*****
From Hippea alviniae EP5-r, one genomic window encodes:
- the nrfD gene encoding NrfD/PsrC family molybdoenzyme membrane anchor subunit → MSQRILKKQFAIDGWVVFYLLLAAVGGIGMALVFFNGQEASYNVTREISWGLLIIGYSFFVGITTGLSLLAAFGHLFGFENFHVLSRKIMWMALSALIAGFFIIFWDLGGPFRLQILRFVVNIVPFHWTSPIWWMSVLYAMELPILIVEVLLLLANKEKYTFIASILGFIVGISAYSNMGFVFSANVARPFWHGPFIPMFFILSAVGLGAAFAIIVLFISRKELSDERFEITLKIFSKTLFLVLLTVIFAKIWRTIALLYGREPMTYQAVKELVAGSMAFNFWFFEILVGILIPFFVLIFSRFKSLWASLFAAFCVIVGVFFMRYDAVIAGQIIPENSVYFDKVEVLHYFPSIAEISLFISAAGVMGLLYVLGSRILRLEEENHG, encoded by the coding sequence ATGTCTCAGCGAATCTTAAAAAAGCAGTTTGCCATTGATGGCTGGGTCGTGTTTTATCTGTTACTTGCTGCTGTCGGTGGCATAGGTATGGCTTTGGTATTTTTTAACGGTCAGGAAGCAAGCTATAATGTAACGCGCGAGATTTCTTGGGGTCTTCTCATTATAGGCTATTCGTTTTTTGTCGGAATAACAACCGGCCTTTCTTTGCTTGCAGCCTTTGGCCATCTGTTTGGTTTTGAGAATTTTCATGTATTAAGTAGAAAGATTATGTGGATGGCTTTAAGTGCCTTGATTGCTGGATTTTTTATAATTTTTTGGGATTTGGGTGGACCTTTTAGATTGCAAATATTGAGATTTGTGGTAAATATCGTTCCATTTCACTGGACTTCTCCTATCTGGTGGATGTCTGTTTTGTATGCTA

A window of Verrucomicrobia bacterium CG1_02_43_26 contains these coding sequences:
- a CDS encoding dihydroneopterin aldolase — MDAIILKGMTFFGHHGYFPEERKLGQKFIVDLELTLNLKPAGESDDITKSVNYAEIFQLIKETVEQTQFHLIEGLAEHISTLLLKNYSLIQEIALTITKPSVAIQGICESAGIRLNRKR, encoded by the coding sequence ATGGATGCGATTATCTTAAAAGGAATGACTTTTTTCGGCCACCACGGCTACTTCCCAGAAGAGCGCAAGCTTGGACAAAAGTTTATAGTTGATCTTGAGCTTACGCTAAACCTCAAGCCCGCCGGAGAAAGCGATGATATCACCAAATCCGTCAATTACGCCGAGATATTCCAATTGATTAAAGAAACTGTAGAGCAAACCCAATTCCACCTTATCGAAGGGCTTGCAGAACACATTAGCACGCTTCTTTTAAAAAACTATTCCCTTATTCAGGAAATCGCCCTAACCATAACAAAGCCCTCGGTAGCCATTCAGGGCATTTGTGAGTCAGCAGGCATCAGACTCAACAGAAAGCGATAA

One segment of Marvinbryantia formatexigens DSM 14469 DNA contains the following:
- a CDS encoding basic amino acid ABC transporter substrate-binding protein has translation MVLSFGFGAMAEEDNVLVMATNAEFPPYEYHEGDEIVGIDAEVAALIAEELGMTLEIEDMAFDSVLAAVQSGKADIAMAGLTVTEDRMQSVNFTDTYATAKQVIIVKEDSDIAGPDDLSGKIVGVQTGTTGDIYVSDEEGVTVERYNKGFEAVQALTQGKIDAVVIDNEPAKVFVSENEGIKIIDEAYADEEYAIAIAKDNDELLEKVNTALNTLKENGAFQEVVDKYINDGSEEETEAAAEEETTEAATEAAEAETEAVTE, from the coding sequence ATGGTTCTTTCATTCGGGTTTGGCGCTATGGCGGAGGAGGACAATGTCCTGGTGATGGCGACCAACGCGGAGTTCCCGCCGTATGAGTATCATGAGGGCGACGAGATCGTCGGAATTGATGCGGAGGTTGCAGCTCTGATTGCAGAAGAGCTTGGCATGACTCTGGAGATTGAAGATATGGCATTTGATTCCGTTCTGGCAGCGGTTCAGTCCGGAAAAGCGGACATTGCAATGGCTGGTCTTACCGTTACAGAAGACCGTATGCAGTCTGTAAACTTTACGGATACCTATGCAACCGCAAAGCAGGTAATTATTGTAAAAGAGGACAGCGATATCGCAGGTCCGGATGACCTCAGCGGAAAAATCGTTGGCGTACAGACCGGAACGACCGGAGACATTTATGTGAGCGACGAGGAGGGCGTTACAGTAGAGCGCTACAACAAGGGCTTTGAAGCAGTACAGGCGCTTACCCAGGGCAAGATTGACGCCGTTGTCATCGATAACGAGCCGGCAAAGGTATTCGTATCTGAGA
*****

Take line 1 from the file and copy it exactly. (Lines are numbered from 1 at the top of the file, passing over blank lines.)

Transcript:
From Hippea alviniae EP5-r, one genomic window encodes: